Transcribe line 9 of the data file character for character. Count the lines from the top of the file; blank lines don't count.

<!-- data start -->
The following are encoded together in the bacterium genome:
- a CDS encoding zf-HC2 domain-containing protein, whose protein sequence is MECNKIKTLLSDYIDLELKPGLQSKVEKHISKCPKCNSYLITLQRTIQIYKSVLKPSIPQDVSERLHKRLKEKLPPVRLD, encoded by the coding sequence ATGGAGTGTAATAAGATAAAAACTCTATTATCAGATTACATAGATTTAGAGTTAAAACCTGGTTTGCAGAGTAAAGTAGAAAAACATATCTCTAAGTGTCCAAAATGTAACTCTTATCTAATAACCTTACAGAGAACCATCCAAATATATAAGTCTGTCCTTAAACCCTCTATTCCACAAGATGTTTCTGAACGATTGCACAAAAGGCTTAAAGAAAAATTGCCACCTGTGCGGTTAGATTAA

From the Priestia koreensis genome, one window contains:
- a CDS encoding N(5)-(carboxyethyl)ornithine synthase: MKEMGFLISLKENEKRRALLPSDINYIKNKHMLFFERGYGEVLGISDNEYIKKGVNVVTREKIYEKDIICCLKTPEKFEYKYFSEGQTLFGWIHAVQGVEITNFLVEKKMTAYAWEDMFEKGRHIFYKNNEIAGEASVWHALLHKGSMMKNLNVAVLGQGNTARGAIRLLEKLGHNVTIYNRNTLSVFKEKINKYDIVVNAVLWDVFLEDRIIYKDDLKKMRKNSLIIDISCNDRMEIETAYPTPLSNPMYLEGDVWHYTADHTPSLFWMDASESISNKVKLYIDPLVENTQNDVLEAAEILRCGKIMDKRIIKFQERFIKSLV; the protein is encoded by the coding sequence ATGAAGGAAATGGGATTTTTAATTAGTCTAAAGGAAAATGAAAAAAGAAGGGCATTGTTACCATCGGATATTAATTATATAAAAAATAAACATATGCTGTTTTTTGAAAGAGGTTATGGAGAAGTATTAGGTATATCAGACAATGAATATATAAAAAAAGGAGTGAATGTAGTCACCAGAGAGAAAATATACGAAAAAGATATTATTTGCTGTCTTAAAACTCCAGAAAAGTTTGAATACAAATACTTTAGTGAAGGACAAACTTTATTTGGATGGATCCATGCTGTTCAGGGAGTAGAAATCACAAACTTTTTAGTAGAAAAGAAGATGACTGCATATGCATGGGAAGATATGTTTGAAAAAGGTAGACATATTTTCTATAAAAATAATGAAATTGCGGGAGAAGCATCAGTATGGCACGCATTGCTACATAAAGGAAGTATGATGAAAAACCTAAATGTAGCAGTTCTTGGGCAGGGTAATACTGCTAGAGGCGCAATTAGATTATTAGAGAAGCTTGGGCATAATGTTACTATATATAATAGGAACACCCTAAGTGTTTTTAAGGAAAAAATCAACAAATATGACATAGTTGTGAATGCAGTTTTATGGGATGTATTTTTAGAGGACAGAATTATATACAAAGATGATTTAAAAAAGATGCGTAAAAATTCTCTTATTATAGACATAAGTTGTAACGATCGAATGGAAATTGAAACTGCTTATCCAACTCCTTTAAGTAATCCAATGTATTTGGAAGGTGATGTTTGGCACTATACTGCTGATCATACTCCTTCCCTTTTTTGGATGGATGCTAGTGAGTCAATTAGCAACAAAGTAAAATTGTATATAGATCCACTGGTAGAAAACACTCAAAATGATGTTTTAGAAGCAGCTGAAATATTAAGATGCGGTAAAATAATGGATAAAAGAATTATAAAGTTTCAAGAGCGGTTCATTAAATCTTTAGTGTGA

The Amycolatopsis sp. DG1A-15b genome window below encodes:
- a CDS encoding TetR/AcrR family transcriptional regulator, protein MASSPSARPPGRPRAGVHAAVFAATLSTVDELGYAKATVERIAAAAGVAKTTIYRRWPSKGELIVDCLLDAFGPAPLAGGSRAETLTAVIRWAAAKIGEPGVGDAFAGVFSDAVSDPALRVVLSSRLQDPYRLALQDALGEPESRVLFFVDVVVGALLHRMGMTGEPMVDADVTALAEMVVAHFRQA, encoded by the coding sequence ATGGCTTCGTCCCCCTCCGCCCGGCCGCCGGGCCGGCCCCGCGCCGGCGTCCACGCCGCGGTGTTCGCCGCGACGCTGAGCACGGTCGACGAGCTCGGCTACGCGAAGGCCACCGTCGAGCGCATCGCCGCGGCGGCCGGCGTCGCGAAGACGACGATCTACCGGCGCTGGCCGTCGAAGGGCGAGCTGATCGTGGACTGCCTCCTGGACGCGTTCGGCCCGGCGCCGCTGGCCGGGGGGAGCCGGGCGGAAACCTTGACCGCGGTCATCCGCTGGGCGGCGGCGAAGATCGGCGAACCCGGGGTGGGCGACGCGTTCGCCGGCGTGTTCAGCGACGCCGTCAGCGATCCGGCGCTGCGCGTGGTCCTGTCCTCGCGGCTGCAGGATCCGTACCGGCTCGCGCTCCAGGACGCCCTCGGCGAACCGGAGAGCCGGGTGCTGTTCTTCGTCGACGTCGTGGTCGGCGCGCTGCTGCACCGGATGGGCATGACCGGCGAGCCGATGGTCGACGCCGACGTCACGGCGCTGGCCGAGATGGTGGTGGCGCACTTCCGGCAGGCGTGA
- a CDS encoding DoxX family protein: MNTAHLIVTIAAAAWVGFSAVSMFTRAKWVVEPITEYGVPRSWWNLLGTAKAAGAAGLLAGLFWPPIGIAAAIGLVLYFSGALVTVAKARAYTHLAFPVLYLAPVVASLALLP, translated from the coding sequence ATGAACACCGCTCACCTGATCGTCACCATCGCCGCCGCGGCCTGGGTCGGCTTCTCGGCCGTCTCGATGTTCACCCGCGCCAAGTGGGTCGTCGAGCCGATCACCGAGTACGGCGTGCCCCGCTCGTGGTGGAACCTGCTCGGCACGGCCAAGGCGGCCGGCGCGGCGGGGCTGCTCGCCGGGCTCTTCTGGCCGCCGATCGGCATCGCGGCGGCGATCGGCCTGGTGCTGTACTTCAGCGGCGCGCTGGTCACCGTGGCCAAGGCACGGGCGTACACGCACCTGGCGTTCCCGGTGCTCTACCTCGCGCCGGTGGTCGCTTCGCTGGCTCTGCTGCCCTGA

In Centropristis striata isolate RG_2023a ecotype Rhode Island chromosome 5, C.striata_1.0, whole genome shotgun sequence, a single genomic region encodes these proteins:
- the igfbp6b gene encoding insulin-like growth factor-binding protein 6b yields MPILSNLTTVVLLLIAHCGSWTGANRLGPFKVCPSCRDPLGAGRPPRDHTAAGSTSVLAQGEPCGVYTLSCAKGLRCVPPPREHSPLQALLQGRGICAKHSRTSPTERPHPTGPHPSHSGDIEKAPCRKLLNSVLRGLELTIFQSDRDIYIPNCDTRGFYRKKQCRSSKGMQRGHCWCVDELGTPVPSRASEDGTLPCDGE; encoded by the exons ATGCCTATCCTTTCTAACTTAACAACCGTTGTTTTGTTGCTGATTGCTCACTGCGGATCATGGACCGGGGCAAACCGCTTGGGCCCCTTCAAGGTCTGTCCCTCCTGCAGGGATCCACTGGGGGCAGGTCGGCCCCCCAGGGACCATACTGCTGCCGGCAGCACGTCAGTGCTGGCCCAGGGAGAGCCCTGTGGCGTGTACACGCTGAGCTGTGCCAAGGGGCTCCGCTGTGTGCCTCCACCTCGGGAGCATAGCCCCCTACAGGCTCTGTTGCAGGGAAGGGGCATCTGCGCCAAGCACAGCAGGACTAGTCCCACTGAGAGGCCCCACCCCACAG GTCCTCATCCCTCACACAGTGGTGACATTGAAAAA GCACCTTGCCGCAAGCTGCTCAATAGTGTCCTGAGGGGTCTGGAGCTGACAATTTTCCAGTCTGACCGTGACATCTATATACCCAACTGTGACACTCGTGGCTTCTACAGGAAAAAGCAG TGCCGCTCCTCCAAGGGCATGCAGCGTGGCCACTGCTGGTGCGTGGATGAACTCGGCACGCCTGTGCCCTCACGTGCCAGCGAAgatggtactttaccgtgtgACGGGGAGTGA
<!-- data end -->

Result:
- the igfbp6b gene encoding insulin-like growth factor-binding protein 6b yields MPILSNLTTVVLLLIAHCGSWTGANRLGPFKVCPSCRDPLGAGRPPRDHTAAGSTSVLAQGEPCGVYTLSCAKGLRCVPPPREHSPLQALLQGRGICAKHSRTSPTERPHPTGPHPSHSGDIEKAPCRKLLNSVLRGLELTIFQSDRDIYIPNCDTRGFYRKKQCRSSKGMQRGHCWCVDELGTPVPSRASEDGTLPCDGE; encoded by the exons ATGCCTATCCTTTCTAACTTAACAACCGTTGTTTTGTTGCTGATTGCTCACTGCGGATCATGGACCGGGGCAAACCGCTTGGGCCCCTTCAAGGTCTGTCCCTCCTGCAGGGATCCACTGGGGGCAGGTCGGCCCCCCAGGGACCATACTGCTGCCGGCAGCACGTCAGTGCTGGCCCAGGGAGAGCCCTGTGGCGTGTACACGCTGAGCTGTGCCAAGGGGCTCCGCTGTGTGCCTCCACCTCGGGAGCATAGCCCCCTACAGGCTCTGTTGCAGGGAAGGGGCATCTGCGCCAAGCACAGCAGGACTAGTCCCACTGAGAGGCCCCACCCCACAG GTCCTCATCCCTCACACAGTGGTGACATTGAAAAA GCACCTTGCCGCAAGCTGCTCAATAGTGTCCTGAGGGGTCTGGAGCTGACAATTTTCCAGTCTGACCGTGACATCTATATACCCAACTGTGACACTCGTGGCTTCTACAGGAAAAAGCAG TGCCGCTCCTCCAAGGGCATGCAGCGTGGCCACTGCTGGTGCGTGGATGAACTCGGCACGCCTGTGCCCTCACGTGCCAGCGAAgatggtactttaccgtgtgACGGGGAGTGA